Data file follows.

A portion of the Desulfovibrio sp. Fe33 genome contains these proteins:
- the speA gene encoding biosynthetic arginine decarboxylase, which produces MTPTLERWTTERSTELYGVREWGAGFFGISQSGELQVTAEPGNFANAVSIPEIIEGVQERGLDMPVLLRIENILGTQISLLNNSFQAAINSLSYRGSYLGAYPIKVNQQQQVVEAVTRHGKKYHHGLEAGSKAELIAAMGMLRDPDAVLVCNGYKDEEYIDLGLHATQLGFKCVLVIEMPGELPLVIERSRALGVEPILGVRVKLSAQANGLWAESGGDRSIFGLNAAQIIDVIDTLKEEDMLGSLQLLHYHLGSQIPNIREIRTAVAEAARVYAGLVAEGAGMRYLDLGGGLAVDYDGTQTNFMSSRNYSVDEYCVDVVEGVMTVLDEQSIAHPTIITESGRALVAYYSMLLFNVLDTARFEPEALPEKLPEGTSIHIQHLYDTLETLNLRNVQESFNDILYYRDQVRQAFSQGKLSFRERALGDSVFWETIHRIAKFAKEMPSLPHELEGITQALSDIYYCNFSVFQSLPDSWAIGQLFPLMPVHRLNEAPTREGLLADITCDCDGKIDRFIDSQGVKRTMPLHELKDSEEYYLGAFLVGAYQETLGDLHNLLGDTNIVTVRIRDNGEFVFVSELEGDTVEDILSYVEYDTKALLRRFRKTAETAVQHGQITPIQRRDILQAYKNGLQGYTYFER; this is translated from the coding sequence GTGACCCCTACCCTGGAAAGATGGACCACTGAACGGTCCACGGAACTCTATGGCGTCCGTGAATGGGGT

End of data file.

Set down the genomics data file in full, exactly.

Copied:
A portion of the Desulfovibrio sp. Fe33 genome contains these proteins:
- the speA gene encoding biosynthetic arginine decarboxylase, which produces MTPTLERWTTERSTELYGVREWGAGFFGISQSGELQVTAEPGNFANAVSIPEIIEGVQERGLDMPVLLRIENILGTQISLLNNSFQAAINSLSYRGSYLGAYPIKVNQQQQVVEAVTRHGKKYHHGLEAGSKAELIAAMGMLRDPDAVLVCNGYKDEEYIDLGLHATQLGFKCVLVIEMPGELPLVIERSRALGVEPILGVRVKLSAQANGLWAESGGDRSIFGLNAAQIIDVIDTLKEEDMLGSLQLLHYHLGSQIPNIREIRTAVAEAARVYAGLVAEGAGMRYLDLGGGLAVDYDGTQTNFMSSRNYSVDEYCVDVVEGVMTVLDEQSIAHPTIITESGRALVAYYSMLLFNVLDTARFEPEALPEKLPEGTSIHIQHLYDTLETLNLRNVQESFNDILYYRDQVRQAFSQGKLSFRERALGDSVFWETIHRIAKFAKEMPSLPHELEGITQALSDIYYCNFSVFQSLPDSWAIGQLFPLMPVHRLNEAPTREGLLADITCDCDGKIDRFIDSQGVKRTMPLHELKDSEEYYLGAFLVGAYQETLGDLHNLLGDTNIVTVRIRDNGEFVFVSELEGDTVEDILSYVEYDTKALLRRFRKTAETAVQHGQITPIQRRDILQAYKNGLQGYTYFER; this is translated from the coding sequence GTGACCCCTACCCTGGAAAGATGGACCACTGAACGGTCCACGGAACTCTATGGCGTCCGTGAATGGGGT